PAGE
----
We worked with Bruce Nizeye, a brilliant engineer,
and he thought about construction differently than I had been taught in school.
When we had to excavate this enormous hilltop and a bulldozer was expensive and hard to get to site,
Bruce suggested doing it by hand, using a method in Rwanda called "Ubudehe," which means "community works for the community."
Hundreds of people came with shovels and hoes,
and we excavated that hill in half the time and half the cost of that bulldozer.
Instead of importing furniture, Bruce started a guild, and he brought in master carpenters to train others in how to make furniture by hand.
And on this job site, 15 years after the Rwandan genocide,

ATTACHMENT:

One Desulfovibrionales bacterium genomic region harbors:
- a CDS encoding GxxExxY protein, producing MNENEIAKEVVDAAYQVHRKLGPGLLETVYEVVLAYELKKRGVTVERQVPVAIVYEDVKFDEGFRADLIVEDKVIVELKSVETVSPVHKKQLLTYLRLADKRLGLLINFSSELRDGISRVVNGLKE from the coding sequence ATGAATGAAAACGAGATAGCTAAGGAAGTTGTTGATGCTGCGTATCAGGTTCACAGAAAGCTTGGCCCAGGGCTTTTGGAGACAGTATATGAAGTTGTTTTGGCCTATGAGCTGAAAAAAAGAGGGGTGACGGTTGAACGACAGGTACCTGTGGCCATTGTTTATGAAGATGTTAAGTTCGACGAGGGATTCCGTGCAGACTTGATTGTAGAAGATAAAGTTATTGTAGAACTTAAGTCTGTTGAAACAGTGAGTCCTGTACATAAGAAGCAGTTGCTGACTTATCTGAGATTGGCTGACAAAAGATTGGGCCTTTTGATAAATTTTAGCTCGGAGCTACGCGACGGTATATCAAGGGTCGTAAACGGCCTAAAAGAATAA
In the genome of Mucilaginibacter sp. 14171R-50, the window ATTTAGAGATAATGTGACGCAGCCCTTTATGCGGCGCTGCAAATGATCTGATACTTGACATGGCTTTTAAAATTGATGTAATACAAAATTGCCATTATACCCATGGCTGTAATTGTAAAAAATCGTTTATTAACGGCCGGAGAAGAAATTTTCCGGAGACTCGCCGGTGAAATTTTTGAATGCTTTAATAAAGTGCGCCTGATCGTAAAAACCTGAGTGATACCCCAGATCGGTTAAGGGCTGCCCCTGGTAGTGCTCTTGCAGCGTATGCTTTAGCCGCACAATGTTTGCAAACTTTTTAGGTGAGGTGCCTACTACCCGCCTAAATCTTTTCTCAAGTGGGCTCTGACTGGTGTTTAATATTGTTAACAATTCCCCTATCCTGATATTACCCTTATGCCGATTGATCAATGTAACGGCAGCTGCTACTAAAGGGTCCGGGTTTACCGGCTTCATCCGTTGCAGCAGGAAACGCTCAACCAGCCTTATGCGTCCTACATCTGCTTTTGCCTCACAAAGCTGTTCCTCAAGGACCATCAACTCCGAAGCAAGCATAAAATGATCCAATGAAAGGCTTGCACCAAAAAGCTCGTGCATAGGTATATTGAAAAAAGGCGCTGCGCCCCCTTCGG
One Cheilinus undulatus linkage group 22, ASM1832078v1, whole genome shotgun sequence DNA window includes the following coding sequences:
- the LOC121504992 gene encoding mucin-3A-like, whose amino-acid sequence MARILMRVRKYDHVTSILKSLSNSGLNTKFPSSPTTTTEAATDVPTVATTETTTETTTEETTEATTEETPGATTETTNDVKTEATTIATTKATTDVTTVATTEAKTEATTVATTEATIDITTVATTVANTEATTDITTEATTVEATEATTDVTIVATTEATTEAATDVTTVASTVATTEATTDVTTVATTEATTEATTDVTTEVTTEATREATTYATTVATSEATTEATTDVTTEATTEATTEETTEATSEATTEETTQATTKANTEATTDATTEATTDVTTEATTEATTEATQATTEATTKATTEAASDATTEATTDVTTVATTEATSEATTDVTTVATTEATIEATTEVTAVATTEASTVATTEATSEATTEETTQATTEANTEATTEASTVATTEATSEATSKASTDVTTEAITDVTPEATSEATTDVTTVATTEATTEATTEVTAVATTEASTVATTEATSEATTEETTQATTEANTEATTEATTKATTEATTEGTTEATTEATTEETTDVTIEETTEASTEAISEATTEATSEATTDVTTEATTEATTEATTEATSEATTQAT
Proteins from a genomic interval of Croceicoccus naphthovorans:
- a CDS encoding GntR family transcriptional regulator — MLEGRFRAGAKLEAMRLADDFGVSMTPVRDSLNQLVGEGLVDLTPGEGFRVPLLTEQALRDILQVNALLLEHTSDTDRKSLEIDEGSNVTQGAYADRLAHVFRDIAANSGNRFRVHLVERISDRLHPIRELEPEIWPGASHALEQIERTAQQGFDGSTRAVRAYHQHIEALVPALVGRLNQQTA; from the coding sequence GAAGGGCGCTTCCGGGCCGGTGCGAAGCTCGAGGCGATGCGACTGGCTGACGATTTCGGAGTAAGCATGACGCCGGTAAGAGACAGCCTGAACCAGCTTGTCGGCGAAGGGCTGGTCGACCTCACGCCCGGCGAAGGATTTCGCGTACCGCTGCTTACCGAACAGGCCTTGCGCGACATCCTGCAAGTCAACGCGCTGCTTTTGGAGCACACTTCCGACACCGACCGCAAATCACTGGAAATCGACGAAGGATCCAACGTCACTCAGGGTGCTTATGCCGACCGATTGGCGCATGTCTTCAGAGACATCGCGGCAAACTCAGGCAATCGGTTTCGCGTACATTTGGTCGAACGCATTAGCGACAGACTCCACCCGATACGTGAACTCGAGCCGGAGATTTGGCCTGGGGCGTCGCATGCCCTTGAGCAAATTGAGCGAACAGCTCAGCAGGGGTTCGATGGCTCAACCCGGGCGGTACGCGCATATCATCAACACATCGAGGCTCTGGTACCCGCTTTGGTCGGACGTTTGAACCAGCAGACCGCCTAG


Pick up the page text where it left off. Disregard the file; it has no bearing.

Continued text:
Bruce insisted that we bring on labor from all backgrounds, and that half of them be women.
Bruce was using the process of building to heal, not just for those who were sick, but for the entire community as a whole.
We call this the locally fabricated way of building, or "lo-fab," and it has four pillars:
hire locally, source regionally, train where you can and most importantly,
think about every design decision as an opportunity to invest in the dignity of the places where you serve.
Think of it like the local food movement, but for architecture.
And we're convinced that this way of building can be replicated across the world,
and change the way we talk about and evaluate architecture.